Forests

The Latest

Cool science (very cool) examines how ice storms may shape the future of northern forests

A team of scientists in New Hampshire succeeded this week in capturing one of nature's most destructive forces - ice - and corralling it in two large research plots on the Hubbard Brook Experimental Forest.

Non-Native forest insects and diseases: Impacts and policy options

Video

Forest ecologist Gary Lovett discusses the economic and ecological impacts of forest pests and the possible policy implements that may reduce the threat.

Listening to forest data

Podcast

The forest is playing a symphony. By tapping into environmental monitoring sensors at the Hubbard Brook Experimental Forest in the White Mountains of New Hampshire, a tool called WaterViz captures a real-time audio visualization of the forest’s water cycle.

acorns

Autumn’s bounty-the feast before the famine

Here in the Hudson Valley, nature’s harvest has been abundant. Nuts and fruits will help wildlife fuel their southern migrations or stock their winter larders. Not every year produces such a bounty; this season’s bumper crop of wild foods will impact local plants and animals for years to come.

Related Projects

Effects of Invasive Hemlock Woolly Adelgid on Northeastern Forests

Hemlock is a "foundation" tree species in eastern forests and its presence defines the properties of a unique ecosystem that is presently declining due to the introduction and spread of an invasive insect, the hemlock woolly adelgid.

soil

Base Cation Depletion: Organic Matter Quality & Microbial Processes

We are analyzing how changes in soil base status can influence microbial physiology, organic matter quality, and microbial activity in northern hardwood forests at Hubbard Brook.

Ecosystem Effects of Exotic Forest Pests

Over the last century, forests of the eastern U.S. have been plagued by a series of devastating introductions of exotic pests.

cary forest

Long-Term Monitoring of the Forest Ecosystem at Cary

We measure key aspects of forest productivity, species composition and nutrient cycling in the mixed-oak forest at Cary. This long-term monitoring allows us to track trends in the forest ecosystem resulting from air pollution and other stresses.

Pulsed Resources and Consumer Communities in Terrestrial Systems

In deciduous and coniferous forests dominated by mast-producing trees, such as oaks, consumers are confronted with the sporadic production of abundant resources. Mast-consuming animals, such as the white-footed mouse (Peromyscus leucopus) and eastern chipmunk (Tamias striatus), rely on these pulsed resources.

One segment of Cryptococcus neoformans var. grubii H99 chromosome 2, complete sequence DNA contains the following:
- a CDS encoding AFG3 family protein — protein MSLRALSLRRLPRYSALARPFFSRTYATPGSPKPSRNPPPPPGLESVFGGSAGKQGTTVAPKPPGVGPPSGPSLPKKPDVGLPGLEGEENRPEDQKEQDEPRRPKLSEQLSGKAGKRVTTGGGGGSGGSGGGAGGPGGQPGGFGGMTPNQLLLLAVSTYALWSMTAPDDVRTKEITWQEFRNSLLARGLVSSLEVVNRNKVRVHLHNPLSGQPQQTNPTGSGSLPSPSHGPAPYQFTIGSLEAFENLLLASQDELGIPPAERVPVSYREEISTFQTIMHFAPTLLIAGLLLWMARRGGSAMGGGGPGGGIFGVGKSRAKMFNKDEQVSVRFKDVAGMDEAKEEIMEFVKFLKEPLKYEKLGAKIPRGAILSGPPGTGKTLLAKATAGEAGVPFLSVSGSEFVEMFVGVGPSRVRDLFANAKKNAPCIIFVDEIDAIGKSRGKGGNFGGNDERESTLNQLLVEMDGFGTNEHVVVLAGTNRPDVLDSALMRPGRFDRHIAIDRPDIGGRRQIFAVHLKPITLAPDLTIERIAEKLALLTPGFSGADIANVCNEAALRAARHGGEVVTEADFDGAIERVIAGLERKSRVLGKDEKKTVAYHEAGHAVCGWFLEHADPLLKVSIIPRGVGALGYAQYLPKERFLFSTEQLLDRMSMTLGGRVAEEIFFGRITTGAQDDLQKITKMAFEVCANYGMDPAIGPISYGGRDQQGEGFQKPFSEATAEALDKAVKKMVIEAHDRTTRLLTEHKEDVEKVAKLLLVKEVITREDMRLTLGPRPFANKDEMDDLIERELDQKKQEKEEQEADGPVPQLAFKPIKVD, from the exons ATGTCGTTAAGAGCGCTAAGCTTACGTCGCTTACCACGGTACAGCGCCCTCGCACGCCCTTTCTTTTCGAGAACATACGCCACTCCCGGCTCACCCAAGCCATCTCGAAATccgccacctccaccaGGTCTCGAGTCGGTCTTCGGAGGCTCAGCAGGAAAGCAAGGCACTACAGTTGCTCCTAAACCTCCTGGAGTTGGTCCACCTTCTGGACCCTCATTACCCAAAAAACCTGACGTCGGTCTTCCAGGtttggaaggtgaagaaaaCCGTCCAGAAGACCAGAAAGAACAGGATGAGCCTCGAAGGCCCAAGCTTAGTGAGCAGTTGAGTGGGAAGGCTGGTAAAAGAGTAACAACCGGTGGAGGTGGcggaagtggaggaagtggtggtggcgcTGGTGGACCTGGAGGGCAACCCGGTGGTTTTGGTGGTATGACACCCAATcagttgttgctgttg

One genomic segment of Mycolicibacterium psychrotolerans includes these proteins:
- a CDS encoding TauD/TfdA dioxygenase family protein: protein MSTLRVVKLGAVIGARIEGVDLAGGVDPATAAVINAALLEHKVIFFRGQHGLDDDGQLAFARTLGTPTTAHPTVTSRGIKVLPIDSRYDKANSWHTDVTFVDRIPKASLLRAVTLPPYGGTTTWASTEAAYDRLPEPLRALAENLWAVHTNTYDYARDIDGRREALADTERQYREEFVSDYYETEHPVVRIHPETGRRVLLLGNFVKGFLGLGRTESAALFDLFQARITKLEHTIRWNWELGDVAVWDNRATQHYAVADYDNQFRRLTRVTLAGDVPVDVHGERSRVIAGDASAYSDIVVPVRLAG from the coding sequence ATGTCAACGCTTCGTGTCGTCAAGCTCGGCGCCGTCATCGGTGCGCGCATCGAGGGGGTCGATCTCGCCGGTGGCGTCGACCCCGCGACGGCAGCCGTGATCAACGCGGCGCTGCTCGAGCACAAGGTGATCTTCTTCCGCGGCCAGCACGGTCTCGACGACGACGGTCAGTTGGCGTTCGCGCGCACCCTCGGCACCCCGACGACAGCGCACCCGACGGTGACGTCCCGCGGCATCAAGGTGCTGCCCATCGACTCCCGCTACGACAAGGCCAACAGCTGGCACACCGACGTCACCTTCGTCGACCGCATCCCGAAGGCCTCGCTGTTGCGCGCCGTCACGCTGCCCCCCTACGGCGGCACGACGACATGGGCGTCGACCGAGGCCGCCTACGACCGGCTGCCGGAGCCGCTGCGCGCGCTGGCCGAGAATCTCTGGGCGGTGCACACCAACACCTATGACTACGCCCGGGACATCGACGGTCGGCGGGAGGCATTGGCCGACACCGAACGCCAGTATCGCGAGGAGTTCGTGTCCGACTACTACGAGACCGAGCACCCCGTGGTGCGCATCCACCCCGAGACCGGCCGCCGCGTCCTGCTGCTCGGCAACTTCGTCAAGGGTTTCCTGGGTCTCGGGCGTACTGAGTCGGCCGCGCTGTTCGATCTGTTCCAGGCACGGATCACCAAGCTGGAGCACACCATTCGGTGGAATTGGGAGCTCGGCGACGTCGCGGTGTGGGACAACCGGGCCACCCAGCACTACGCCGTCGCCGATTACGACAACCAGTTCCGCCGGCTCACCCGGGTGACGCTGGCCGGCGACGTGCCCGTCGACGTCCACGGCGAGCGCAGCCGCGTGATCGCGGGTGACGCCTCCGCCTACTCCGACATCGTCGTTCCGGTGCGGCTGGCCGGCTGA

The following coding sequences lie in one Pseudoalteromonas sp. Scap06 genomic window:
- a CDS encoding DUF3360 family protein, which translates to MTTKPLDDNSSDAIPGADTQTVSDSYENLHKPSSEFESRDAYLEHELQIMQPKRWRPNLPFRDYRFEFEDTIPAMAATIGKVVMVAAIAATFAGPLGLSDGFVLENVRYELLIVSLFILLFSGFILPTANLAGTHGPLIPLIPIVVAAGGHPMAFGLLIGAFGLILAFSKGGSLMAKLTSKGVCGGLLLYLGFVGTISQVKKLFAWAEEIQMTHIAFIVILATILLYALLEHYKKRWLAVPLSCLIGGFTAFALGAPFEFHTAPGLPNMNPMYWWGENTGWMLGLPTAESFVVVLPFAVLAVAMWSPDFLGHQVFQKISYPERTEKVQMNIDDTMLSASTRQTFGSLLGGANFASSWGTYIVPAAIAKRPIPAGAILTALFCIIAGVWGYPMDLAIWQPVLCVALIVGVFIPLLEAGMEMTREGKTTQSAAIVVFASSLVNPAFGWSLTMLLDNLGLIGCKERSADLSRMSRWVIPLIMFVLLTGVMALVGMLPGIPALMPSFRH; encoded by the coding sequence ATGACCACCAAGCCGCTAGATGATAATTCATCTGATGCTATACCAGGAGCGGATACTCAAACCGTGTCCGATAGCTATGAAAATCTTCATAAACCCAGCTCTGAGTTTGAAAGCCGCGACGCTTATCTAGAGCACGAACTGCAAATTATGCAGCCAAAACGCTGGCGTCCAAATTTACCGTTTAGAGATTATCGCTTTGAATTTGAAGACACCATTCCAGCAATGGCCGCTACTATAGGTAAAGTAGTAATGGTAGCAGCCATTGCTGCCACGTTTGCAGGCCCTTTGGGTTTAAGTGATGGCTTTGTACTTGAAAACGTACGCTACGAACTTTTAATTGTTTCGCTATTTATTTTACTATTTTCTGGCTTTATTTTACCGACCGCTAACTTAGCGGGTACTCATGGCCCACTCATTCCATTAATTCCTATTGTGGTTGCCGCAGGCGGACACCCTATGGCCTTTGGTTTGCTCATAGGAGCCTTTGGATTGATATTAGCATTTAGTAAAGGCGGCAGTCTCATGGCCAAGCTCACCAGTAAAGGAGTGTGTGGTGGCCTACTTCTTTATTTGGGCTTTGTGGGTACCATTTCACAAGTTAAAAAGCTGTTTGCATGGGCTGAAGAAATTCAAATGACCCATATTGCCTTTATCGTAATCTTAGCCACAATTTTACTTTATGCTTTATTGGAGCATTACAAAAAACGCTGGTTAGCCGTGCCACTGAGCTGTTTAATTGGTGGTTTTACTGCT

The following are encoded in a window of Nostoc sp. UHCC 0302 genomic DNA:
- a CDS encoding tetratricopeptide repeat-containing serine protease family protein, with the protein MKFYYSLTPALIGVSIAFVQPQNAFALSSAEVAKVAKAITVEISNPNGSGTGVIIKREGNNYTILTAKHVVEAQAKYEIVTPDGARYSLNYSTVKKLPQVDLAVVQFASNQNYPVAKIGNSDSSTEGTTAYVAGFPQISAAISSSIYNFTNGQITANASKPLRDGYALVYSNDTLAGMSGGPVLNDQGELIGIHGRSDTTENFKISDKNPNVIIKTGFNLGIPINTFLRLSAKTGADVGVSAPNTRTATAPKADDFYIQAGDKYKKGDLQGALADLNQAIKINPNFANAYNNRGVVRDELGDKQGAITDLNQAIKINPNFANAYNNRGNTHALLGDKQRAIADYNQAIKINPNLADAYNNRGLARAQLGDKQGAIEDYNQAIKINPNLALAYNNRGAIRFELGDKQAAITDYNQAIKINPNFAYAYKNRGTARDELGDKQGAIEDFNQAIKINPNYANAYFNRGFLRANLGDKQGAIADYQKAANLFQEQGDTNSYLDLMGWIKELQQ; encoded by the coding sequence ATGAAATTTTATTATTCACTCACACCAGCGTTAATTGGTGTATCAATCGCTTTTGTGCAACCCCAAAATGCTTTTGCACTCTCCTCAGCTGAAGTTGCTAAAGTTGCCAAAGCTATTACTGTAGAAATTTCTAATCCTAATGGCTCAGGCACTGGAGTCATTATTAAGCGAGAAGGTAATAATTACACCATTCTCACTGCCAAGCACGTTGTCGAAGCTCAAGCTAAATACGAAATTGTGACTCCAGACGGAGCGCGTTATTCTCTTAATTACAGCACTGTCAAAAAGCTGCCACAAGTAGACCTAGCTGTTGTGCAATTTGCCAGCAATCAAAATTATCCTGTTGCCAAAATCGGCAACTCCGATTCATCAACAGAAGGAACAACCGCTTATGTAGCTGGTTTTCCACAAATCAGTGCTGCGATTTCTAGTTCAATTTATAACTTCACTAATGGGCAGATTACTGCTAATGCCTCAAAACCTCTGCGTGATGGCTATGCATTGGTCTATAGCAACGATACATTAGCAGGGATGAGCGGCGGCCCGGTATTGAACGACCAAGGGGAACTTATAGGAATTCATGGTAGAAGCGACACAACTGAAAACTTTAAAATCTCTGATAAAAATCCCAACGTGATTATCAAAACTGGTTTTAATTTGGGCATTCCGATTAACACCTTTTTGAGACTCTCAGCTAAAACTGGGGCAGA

Buell-Small Succession Study

Post-agricultural plant community succession is being studied in permanent plots in central New Jersey.

Effects of Beech Bark Disease on Catskill forests

This project is focused on the consequences of the invasion of the beech bark disease (BBD) in northern hardwood forests, which dominate the uplands of the northeastern U.S. and southeastern Canada.

Catskill Mountain Ecosystems

This project is primarily focused on understanding the ecology and nutrient cycling of Catskill forests and the responses of the forests to stresses such as air pollution and introduced pests.

Controlled Focused Hunting

Stabilizing a deer population requires a balance between annual recruitment and mortality. For a population reduction, mortality must exceed recruitment. Using hunting as our primary management tool, our hunters are required to focus their efforts on culling females as well as males.

Monitoring Trends in Deer Abundance

Presently, hunter observations are used as the technique to assess if Cary controlled hunts are stabilizing local deer numbers. Night spotlight counts of deer have been used to index trends in abundance in the past. The observations of deer by bow hunters, has yielded data that have correlated very well with spotlighting numbers with the observation data easier and less expensive to obtain.

Monitoring Deer Browsing

Since 1983, Mr. Winchcombe has been monitoring the intensity of deer browsing on the major tree species on the Cary Institute's grounds. Browsing intensity varies annually, with over-winter browsing linked to total winter snowfall amounts. Browsing studies help govern deer management strategies, with heavy browsing highlighting the need to further reduce local deer numbers.

Snow Depth & Soil Freezing as a Regulator of Microbial Processes

In the northern hardwood forests in New Hampshire we are analyzing how soil freezing events cause root and microbial mortality, which can lead to increased rates of N and P mineralization and loss. 

Cary Institute of Ecosystem Studies | Millbrook, New York 12545 | Tel (845) 677-5343

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